He said: "One of the most common problems we are asked to deal with is data recovery.

"Many trojans will corrupt the Windows partition table. We use data recovery software to scrutinise the hard drive and hopefully fix the problem. However, before we hand the computer back, it is standard practice to look at some images – very briefly – to make sure that the data has been recovered accurately.

"We don’t browse our clients’ computers for fun: but we do look at a range of files to check that we have done the job successfully. If, in the course of that check, I came across something serious – child porn or terror material – I would certainly alert the police."

Whilst in theory this should only be of concern to individuals who habitually surf in areas where they ought not, readers should remember that many porn sites will download all manner of images, sometimes going well beyond the matter originally sought.

The lesson is therefore clear: be careful where you surf. Clean your PC regularly: and take your own back-ups. ®

High performance access to file storage

More from The Register

next story
Putin tells Snowden: Russia conducts no US-style mass surveillance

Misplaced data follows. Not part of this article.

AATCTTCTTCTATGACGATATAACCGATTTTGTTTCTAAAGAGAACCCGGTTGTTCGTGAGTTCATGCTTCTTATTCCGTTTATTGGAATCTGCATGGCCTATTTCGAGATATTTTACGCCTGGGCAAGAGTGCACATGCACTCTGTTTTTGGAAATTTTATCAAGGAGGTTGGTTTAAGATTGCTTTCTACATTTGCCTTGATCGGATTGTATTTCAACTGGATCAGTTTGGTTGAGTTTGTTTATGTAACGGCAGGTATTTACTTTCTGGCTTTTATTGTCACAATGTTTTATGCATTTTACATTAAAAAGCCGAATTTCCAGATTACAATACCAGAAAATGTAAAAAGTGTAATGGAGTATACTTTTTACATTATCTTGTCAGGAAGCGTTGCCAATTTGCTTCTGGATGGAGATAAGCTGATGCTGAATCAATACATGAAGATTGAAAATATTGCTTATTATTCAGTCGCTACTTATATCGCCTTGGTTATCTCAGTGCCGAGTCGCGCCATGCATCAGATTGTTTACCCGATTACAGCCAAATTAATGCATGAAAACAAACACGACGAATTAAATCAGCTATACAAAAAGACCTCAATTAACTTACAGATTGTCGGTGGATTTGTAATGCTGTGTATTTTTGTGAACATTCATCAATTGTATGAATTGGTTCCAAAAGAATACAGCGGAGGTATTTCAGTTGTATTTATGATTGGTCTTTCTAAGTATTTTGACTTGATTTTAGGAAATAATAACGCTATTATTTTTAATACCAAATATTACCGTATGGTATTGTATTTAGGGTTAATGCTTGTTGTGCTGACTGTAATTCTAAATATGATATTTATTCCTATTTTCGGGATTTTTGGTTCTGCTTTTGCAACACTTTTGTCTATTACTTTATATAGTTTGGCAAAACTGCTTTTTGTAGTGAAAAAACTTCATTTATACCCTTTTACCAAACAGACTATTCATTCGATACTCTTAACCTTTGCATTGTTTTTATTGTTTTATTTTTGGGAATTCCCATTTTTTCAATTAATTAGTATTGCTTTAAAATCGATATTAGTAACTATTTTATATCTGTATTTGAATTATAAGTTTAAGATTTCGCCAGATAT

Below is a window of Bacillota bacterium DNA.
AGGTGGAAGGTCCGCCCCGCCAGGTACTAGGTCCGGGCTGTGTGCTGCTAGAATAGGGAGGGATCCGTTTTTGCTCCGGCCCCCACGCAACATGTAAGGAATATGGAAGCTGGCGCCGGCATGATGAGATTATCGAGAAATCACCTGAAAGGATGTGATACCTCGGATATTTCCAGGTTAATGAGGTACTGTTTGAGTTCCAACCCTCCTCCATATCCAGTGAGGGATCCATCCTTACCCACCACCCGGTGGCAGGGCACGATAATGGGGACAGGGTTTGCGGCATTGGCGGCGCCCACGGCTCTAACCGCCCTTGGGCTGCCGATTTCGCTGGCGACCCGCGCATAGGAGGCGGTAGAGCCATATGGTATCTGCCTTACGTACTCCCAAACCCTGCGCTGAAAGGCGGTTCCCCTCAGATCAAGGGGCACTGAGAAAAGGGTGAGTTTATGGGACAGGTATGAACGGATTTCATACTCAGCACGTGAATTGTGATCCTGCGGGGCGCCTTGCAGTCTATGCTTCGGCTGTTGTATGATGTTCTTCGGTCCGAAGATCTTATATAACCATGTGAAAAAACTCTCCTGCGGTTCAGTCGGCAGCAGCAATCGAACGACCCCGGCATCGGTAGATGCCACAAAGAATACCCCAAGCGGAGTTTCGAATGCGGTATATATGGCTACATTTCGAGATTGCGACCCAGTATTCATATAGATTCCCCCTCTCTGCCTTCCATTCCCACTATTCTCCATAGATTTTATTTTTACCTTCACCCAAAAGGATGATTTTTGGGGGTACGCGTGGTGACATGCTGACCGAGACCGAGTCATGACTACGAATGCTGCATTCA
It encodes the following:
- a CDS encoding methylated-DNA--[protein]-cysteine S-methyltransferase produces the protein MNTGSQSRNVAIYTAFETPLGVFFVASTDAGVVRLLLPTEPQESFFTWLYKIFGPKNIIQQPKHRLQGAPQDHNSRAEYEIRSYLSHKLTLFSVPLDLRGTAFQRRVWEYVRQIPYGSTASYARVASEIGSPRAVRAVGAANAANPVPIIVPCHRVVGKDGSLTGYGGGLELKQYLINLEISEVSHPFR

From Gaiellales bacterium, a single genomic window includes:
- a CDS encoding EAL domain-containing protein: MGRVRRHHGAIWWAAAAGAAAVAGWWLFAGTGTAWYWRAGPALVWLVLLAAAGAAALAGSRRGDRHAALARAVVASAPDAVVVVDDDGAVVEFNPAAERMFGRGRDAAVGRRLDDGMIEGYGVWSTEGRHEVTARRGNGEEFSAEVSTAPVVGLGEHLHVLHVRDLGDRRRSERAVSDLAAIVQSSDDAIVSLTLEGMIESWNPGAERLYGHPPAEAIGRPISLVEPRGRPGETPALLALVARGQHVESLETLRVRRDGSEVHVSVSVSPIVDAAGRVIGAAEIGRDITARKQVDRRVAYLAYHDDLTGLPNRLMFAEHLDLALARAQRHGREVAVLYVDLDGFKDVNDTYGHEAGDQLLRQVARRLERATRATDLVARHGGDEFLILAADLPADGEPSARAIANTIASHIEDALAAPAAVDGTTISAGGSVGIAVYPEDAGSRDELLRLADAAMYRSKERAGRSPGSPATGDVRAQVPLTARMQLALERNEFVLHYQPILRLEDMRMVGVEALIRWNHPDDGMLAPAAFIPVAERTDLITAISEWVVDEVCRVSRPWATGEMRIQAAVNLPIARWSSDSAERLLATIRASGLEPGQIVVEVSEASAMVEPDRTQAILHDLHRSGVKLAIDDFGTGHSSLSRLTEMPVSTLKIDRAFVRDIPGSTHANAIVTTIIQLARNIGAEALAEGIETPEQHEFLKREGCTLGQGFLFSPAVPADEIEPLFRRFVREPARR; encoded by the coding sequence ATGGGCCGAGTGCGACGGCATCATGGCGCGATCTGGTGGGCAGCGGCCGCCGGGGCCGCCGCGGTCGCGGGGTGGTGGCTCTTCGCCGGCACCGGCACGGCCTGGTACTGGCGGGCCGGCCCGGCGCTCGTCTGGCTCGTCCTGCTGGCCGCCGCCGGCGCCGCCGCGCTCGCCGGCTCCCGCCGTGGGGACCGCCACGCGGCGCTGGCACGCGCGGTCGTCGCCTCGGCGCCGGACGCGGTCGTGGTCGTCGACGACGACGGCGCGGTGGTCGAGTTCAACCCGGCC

Gov't is too broke for that, Russian prez says
One year on: diplomatic fail as Chinese APT gangs get back to work
Mandiant says past 12 months shows Beijing won't call off its hackers
Lavabit loses contempt of court appeal over protecting Snowden, customers
Judges rule complaints about government power are too little, too late
MtGox chief Karpelès refuses to come to US for g-men's grilling
Bitcoin baron says he needs another lawyer for FinCEN chat
Don't let no-hire pact suit witnesses call Steve Jobs a bullyboy, plead Apple and Google
'Irrelevant' character evidence should be excluded – lawyers
Edward Snowden on his Putin TV appearance: 'Why all the criticism?'
Denies Q&A cameo was meant to slam US, big-up Russia
EFF: Feds plan to put 52 MILLION FACES into recognition database
System would identify faces as part of biometrics collection
Record labels sue Pandora over vintage song royalties
Companies want payout on recordings made before 1972
Ex-Tony Blair adviser is new top boss at UK spy-hive GCHQ
Robert Hannigan to replace Sir Iain Lobban in the autumn
Judge halts spread of zombie Nortel patents to Texas in Google trial
Epic Rockstar patent war to be waged in California
prev story

Whitepapers

Securing web applications made simple and scalable
In this whitepaper learn how automated security testing can provide a simple and scalable way to protect your web applications.
3 Big data security analytics techniques
Applying these Big Data security analytics techniques can help you make your business safer by detecting attacks early, before significant damage is done.
The benefits of software based PBX
Why you should break free from your proprietary PBX and how to leverage your existing server hardware.
Top three mobile application threats
Learn about three of the top mobile application security threats facing businesses today and recommendations on how to mitigate the risk.
Combat fraud and increase customer satisfaction
Based on their experience using HP ArcSight Enterprise Security Manager for IT security operations, Finansbank moved to HP ArcSight ESM for fraud management.